This page is part of © FOTW Flags Of The World website

Fuentesaúco (Municipality, Castilla y León, Spain)

Last modified: 2015-01-10 by ivan sache
Keywords: fuentesaúco |
Links: FOTW homepage | search | disclaimer and copyright | write us | mirrors


Flag of Fuentesaúco - Image by Eduardo Panizo Gómez (Vexilla Hispanica website), 25 May 2011

See also:

Presentation of Fuentesaúco

The municipality of Fuentesaúco (1,915 inhabitants in 2010; 6,785 ha; unofficial portal) is located in the south-east of the Zamora Province, on the border with the Salamanca Province, 40 km from Zamora.

Fuentesaúco was mentioned for the first time in 1128, when King Alfonso VII and his wife Berenguela transferred the village to Bernardo, Bishop of Zamora, who granted a charter to the villagers in 1133.
Fuentesaúco is the cradle of the Fuentesaúco chick peas (garbanzos de Fuentesaúco), locally deemed "the best and the most famous in Spain" and celebrated by the local proverb: El buen garbanzo y el buen ladrón de Fuentesaúco son (The good chickpea and the good thief are from Fuentesaśco). Ladrón was once a common family name in the village, today lost.
To boost the resettlement, Alfonso IX exempted in 1224 every new colonist from all kind of tax; the village increased in size, which was a matter of dispute between the successive Bishops of Zamora and the Toro Council until the late 16th century. At the time, Fuentesaúco was the biggest village by its population in the Toro region. Bishop of Zamora Juan de Meneses, who had a residence in the village, improved its streets and built fountains and wells, as well as the St. John the Baptist church (1491).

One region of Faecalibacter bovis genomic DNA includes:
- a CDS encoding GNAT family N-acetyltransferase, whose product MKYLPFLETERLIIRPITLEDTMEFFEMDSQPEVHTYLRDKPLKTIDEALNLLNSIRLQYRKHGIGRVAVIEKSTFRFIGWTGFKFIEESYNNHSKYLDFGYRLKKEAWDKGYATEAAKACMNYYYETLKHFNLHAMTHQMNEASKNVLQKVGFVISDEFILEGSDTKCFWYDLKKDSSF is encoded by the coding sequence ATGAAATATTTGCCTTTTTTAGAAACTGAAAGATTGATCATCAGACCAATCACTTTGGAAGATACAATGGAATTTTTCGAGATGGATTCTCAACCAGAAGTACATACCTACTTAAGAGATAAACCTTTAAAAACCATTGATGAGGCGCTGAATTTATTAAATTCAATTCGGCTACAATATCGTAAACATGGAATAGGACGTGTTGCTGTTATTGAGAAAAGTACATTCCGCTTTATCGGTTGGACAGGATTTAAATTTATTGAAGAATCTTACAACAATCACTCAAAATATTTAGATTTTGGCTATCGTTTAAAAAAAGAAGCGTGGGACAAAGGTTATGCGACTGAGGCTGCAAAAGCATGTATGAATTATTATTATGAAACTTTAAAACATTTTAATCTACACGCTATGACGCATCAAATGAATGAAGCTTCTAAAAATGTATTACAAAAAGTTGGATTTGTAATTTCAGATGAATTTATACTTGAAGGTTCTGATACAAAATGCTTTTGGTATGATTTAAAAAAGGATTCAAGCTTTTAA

Philip II sold the village to the Toro-based Deza y Águila family; on 18 November 1612, Philip III made Pedro de Leza y Guzmán Count of Fuentesaúco; his descendants would rule the village until the abolishment of the feudal system in the 19th century.

Ivan Sache, 25 May 2011

Symbols of Fuentesaúco

The flag and arms of Fuentesaúco, validated by the Royal Academy of History, are prescribed by a Decree adopted on 22 April 1992 by the Government of Castile and Leon and published on 30 April 1992 in the official gazette of Castilla y León, No. 82 (text).
The symbols are described as follows:

Flag: Quadrangular, vertically divided yellow, red, black, red and yellow.
Black represents the eagle, red its spurs and claws and yellow the field of the coat of arms.
The staff topped by a Royal Crown or a sphere.
Over the flag is placed the municipal coat of arms.
Coat of arms: Or a [double-headed] eagle sable (black), armed and legged gules (red), crowned or ensigned with two pennants gules (red) and argent. The shield surmounted with a Royal Spanish crown [detailed description skipped].

The Decree stating the adoption of the coat of arms by the municipality, without giving the description of the arms, was signed on 26 August 1988 by the Mayor and published on 14 September 1998 in the official gazette of Castilla y León, No. 178 (text).

Ivan Sache, 25 May 2011